Moore’s shoes are black slip-ons with an apron toe; they’re loafers but not moccasins. Black shoes match the suit’s black leather buttons, though loafers don’t look quite heavy enough to match the weight of a tweed suit. Pairing loafers with just about everything is one of Roger Moore’s most consistent sartorial faults. Derby or monk shoes or boots, plain or brogue, would be a better choice with a tweed suit, but they wouldn’t be Roger Moore’s style.

Over the suit, Roger Moore wears a classic tan cotton gabardine trench coat. The trench coat is one of Roger Moore’s staples outside of the Bond series, which he wears in The Saint, The Persuaders, The Wild Geese, The Muppet Show and Happy Anniversary 007. In the Bond series Moore never wears a trench coat, but he carries one into the office in For Your Eyes Only.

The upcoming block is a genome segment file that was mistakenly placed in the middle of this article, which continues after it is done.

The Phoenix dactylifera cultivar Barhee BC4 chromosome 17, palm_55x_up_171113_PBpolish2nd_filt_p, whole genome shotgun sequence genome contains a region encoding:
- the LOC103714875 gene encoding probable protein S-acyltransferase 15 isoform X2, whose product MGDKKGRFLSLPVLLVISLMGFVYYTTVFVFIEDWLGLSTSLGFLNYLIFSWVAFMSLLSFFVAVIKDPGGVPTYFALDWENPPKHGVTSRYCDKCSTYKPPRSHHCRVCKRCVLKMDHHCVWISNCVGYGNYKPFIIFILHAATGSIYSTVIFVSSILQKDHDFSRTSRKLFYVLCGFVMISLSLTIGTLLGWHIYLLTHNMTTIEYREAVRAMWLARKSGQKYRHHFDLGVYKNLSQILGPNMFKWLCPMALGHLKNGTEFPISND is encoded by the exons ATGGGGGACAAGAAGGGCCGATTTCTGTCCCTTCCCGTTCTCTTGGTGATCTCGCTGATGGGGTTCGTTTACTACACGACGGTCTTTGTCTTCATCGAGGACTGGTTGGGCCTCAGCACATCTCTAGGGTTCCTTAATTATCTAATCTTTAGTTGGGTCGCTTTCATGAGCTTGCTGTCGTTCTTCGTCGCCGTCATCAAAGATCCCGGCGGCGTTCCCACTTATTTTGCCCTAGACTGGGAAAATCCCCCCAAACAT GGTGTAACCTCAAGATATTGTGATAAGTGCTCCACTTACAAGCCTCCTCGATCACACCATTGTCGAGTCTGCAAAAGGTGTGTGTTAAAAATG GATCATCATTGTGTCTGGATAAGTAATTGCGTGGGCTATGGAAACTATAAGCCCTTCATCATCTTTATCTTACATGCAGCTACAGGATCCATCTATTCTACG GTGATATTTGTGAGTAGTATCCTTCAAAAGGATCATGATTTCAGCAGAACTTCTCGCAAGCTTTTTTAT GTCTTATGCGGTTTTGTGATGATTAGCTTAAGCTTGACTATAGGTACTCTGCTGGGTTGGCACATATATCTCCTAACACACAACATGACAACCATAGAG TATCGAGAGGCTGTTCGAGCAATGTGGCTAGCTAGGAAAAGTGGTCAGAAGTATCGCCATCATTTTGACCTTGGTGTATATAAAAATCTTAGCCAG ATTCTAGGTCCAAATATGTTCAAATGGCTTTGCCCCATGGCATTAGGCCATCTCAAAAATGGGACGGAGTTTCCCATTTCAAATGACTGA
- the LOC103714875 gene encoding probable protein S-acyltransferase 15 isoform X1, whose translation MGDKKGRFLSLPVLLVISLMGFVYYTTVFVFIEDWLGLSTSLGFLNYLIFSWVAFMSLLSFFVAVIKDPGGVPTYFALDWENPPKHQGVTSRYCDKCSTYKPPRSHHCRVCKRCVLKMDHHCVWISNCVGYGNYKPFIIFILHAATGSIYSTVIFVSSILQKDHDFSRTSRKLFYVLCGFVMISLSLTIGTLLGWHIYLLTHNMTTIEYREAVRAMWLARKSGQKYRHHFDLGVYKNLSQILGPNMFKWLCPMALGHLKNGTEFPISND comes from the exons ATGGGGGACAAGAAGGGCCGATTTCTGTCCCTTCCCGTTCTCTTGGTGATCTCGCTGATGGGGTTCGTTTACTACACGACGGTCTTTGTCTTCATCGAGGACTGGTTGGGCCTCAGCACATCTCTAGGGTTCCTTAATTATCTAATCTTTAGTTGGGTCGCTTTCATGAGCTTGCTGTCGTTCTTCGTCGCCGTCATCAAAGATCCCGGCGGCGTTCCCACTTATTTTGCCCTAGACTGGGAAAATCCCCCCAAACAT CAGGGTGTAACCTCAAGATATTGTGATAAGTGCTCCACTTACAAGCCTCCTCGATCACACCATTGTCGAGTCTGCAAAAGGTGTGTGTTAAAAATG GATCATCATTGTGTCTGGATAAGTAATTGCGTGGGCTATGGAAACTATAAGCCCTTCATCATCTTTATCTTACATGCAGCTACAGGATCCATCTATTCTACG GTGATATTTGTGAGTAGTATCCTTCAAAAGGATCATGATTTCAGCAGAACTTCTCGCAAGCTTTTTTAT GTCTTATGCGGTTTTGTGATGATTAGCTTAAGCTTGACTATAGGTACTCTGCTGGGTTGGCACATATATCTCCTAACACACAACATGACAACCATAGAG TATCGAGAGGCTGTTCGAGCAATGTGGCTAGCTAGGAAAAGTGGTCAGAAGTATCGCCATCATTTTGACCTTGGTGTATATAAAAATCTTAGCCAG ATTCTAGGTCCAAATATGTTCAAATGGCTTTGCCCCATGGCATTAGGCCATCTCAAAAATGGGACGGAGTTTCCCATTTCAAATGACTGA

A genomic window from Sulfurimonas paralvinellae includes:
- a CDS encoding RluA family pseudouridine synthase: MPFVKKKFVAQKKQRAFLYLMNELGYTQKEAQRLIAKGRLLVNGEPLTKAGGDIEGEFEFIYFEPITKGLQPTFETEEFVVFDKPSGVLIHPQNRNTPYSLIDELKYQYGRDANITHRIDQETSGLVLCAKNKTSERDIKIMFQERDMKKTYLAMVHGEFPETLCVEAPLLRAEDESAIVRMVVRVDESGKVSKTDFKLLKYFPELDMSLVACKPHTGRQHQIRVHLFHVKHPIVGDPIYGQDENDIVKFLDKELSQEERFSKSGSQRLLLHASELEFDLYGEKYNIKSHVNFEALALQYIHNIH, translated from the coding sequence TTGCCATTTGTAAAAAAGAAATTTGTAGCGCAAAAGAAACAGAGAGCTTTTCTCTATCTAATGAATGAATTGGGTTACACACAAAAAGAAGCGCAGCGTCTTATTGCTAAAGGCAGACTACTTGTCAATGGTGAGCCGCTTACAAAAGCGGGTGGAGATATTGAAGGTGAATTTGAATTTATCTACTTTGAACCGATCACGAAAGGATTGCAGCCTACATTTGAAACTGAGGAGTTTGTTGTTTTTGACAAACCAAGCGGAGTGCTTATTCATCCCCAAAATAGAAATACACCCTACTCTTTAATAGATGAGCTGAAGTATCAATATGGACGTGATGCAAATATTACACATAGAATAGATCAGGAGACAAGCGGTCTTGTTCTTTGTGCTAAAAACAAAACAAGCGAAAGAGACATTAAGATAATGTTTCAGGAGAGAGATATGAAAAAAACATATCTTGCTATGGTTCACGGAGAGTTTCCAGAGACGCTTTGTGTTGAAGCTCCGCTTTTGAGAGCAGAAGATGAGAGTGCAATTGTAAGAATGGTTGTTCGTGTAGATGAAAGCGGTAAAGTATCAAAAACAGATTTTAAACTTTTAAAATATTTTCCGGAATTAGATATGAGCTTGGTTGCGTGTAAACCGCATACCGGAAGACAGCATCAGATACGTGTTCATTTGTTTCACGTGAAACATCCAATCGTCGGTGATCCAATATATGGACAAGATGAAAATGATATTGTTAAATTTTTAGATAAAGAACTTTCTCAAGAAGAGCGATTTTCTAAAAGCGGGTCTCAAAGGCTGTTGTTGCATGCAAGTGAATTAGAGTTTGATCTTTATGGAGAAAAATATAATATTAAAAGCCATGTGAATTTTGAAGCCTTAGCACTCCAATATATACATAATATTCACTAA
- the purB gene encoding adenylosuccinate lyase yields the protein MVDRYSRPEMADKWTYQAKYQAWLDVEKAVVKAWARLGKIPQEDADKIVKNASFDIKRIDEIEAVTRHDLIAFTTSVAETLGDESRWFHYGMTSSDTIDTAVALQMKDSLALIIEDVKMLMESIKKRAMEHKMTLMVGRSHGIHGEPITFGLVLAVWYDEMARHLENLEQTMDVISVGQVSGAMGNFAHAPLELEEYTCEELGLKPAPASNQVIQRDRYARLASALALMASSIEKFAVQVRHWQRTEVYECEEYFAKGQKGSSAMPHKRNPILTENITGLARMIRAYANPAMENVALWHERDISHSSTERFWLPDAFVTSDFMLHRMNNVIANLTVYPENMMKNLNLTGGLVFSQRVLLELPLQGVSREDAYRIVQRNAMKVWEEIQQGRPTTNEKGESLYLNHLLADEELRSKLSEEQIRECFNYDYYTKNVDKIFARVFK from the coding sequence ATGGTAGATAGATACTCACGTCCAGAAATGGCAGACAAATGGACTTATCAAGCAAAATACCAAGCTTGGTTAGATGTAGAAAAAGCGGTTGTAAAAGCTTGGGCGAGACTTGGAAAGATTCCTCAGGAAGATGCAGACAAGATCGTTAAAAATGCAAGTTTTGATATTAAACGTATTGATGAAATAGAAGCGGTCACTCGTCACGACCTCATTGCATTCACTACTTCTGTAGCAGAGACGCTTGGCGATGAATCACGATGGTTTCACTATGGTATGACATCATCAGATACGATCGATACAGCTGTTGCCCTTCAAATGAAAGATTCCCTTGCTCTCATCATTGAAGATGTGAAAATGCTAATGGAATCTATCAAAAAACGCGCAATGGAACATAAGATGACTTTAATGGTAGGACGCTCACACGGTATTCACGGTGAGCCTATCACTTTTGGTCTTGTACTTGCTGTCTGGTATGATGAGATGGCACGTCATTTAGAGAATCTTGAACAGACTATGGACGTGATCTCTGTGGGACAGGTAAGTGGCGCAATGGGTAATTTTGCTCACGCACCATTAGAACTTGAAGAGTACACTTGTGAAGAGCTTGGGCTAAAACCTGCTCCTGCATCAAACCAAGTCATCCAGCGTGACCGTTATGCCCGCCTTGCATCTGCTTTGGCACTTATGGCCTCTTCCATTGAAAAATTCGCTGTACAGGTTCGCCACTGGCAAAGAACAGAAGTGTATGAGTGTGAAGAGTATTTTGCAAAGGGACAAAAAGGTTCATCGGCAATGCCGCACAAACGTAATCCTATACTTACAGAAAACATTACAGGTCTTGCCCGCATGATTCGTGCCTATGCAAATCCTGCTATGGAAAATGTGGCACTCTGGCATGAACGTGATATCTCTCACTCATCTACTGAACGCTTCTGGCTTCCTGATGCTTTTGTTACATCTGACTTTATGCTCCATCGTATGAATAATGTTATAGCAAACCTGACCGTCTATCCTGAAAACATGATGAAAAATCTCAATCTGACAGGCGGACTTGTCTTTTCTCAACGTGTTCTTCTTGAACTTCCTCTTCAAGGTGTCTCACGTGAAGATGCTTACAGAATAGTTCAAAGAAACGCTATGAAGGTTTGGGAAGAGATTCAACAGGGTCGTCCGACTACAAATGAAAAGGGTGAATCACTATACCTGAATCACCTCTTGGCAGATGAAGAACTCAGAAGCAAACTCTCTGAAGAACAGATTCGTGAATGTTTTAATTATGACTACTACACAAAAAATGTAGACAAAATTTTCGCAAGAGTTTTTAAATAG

The double-breasted trench coat in That Lucky Touch is from Burberry’s and is knee-length with ten buttons. It has raglan sleeves with shoulder straps, a double hook closure at the collar, a yoke across the upper back, a storm flap on the front right, slash pockets, and a self belt and wrist straps that close with a leather buckles. The buttons are beige plastic and lighter in colour than the trench coat. The lining is Burberry’s iconic ‘Nova Check’ in black and white on tan with a red windowpane. Moore also wears a corduroy trench coat later in the film.